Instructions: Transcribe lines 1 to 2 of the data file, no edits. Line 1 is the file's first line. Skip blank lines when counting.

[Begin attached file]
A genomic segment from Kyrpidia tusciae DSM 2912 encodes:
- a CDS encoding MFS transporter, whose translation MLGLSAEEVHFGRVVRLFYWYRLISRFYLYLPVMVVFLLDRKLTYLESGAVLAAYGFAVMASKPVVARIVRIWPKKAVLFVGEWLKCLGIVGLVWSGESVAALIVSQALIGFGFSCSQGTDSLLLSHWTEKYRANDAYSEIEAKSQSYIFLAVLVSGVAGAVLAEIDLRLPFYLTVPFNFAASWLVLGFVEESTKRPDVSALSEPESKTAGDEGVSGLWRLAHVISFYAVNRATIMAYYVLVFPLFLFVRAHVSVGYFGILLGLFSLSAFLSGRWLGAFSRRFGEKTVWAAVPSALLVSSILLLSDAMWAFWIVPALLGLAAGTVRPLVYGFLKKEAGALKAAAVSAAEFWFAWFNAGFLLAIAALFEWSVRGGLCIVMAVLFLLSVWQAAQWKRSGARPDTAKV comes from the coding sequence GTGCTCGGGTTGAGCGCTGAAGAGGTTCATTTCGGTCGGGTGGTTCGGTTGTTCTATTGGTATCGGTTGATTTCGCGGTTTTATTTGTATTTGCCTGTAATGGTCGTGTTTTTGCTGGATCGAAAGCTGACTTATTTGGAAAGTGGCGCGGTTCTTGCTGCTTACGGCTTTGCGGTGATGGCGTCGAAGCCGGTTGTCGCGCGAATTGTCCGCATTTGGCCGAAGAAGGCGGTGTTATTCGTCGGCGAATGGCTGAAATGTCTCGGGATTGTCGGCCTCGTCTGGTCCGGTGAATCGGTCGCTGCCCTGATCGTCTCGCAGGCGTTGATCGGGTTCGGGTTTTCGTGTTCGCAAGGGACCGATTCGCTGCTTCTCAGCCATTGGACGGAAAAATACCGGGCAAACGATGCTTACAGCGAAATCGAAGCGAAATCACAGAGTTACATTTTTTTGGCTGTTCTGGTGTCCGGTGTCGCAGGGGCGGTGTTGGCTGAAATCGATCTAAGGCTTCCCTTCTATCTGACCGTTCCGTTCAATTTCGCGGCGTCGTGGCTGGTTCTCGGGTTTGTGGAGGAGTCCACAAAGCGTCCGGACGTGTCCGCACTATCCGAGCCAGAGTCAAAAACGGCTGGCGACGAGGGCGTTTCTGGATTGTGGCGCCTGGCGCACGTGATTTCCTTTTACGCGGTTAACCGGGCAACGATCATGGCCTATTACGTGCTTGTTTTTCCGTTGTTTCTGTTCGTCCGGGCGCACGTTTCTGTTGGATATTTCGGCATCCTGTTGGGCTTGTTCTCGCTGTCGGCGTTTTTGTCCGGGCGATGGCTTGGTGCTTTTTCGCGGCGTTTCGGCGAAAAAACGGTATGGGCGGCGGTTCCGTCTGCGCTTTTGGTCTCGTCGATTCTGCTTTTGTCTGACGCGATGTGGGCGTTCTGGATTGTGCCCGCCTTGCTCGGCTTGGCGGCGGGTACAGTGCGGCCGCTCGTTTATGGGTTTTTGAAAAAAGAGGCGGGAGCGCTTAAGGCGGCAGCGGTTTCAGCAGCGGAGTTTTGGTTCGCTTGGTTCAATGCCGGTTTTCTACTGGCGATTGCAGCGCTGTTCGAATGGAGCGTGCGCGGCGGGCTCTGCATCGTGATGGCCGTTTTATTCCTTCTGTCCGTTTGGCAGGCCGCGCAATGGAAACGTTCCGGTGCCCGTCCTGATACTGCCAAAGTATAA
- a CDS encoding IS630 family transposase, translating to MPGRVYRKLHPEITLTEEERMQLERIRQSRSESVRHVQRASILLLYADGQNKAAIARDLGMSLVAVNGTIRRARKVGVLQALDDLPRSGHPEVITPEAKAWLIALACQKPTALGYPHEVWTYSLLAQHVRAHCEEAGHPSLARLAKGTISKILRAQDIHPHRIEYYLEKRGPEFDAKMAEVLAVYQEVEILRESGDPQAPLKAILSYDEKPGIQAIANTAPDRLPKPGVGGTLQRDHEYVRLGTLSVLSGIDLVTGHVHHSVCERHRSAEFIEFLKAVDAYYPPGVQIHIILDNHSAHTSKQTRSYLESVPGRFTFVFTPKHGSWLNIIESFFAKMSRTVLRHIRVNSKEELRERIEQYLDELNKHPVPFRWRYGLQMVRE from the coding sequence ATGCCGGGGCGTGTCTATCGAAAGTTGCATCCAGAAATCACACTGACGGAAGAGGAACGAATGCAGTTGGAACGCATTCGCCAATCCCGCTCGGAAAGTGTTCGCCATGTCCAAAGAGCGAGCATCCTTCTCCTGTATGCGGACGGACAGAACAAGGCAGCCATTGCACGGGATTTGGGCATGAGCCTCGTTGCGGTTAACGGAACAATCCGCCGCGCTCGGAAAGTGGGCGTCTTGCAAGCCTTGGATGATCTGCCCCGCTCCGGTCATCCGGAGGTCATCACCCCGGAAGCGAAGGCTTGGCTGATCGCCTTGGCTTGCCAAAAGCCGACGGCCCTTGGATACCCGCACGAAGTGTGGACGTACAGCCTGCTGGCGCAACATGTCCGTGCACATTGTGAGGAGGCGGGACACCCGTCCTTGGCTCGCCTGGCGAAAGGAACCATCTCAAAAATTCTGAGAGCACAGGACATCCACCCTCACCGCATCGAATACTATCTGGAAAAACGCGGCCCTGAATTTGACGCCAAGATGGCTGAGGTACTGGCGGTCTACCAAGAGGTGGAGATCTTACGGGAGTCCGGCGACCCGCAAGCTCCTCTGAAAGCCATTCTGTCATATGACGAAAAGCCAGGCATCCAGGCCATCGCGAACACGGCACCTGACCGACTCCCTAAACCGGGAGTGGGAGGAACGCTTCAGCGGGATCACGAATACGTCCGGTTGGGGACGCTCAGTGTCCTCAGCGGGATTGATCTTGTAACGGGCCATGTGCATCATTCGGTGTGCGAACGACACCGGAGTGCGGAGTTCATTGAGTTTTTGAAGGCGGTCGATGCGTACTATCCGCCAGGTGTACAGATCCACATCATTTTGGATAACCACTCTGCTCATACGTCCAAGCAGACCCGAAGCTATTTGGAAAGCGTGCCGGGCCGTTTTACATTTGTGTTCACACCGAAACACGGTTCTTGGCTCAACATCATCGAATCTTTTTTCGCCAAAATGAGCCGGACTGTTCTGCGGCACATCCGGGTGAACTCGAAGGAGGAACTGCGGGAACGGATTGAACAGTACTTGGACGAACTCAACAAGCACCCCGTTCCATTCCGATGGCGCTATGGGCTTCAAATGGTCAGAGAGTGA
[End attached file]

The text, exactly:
A genomic segment from Kyrpidia tusciae DSM 2912 encodes:
- a CDS encoding MFS transporter, whose translation MLGLSAEEVHFGRVVRLFYWYRLISRFYLYLPVMVVFLLDRKLTYLESGAVLAAYGFAVMASKPVVARIVRIWPKKAVLFVGEWLKCLGIVGLVWSGESVAALIVSQALIGFGFSCSQGTDSLLLSHWTEKYRANDAYSEIEAKSQSYIFLAVLVSGVAGAVLAEIDLRLPFYLTVPFNFAASWLVLGFVEESTKRPDVSALSEPESKTAGDEGVSGLWRLAHVISFYAVNRATIMAYYVLVFPLFLFVRAHVSVGYFGILLGLFSLSAFLSGRWLGAFSRRFGEKTVWAAVPSALLVSSILLLSDAMWAFWIVPALLGLAAGTVRPLVYGFLKKEAGALKAAAVSAAEFWFAWFNAGFLLAIAALFEWSVRGGLCIVMAVLFLLSVWQAAQWKRSGARPDTAKV comes from the coding sequence GTGCTCGGGTTGAGCGCTGAAGAGGTTCATTTCGGTCGGGTGGTTCGGTTGTTCTATTGGTATCGGTTGATTTCGCGGTTTTATTTGTATTTGCCTGTAATGGTCGTGTTTTTGCTGGATCGAAAGCTGACTTATTTGGAAAGTGGCGCGGTTCTTGCTGCTTACGGCTTTGCGGTGATGGCGTCGAAGCCGGTTGTCGCGCGAATTGTCCGCATTTGGCCGAAGAAGGCGGTGTTATTCGTCGGCGAATGGCTGAAATGTCTCGGGATTGTCGGCCTCGTCTGGTCCGGTGAATCGGTCGCTGCCCTGATCGTCTCGCAGGCGTTGATCGGGTTCGGGTTTTCGTGTTCGCAAGGGACCGATTCGCTGCTTCTCAGCCATTGGACGGAAAAATACCGGGCAAACGATGCTTACAGCGAAATCGAAGCGAAATCACAGAGTTACATTTTTTTGGCTGTTCTGGTGTCCGGTGTCGCAGGGGCGGTGTTGGCTGAAATCGATCTAAGGCTTCCCTTCTATCTGACCGTTCCGTTCAATTTCGCGGCGTCGTGGCTGGTTCTCGGGTTTGTGGAGGAGTCCACAAAGCGTCCGGACGTGTCCGCACTATCCGAGCCAGAGTCAAAAACGGCTGGCGACGAGGGCGTTTCTGGATTGTGGCGCCTGGCGCACGTGATTTCCTTTTACGCGGTTAACCGGGCAACGATCATGGCCTATTACGTGCTTGTTTTTCCGTTGTTTCTGTTCGTCCGGGCGCACGTTTCTGTTGGATATTTCGGCATCCTGTTGGGCTTGTTCTCGCTGTCGGCGTTTTTGTCCGGGCGATGGCTTGGTGCTTTTTCGCGGCGTTTCGGCGAAAAAACGGTATGGGCGGCGGTTCCGTCTGCGCTTTTGGTCTCGTCGATTCTGCTTTTGTCTGACGCGATGTGGGCGTTCTGGATTGTGCCCGCCTTGCTCGGCTTGGCGGCGGGTACAGTGCGGCCGCTCGTTTATGGGTTTTTGAAAAAAGAGGCGGGAGCGCTTAAGGCGGCAGCGGTTTCAGCAGCGGAGTTTTGGTTCGCTTGGTTCAATGCCGGTTTTCTACTGGCGATTGCAGCGCTGTTCGAATGGAGCGTGCGCGGCGGGCTCTGCATCGTGATGGCCGTTTTATTCCTTCTGTCCGTTTGGCAGGCCGCGCAATGGAAACGTTCCGGTGCCCGTCCTGATACTGCCAAAGTATAA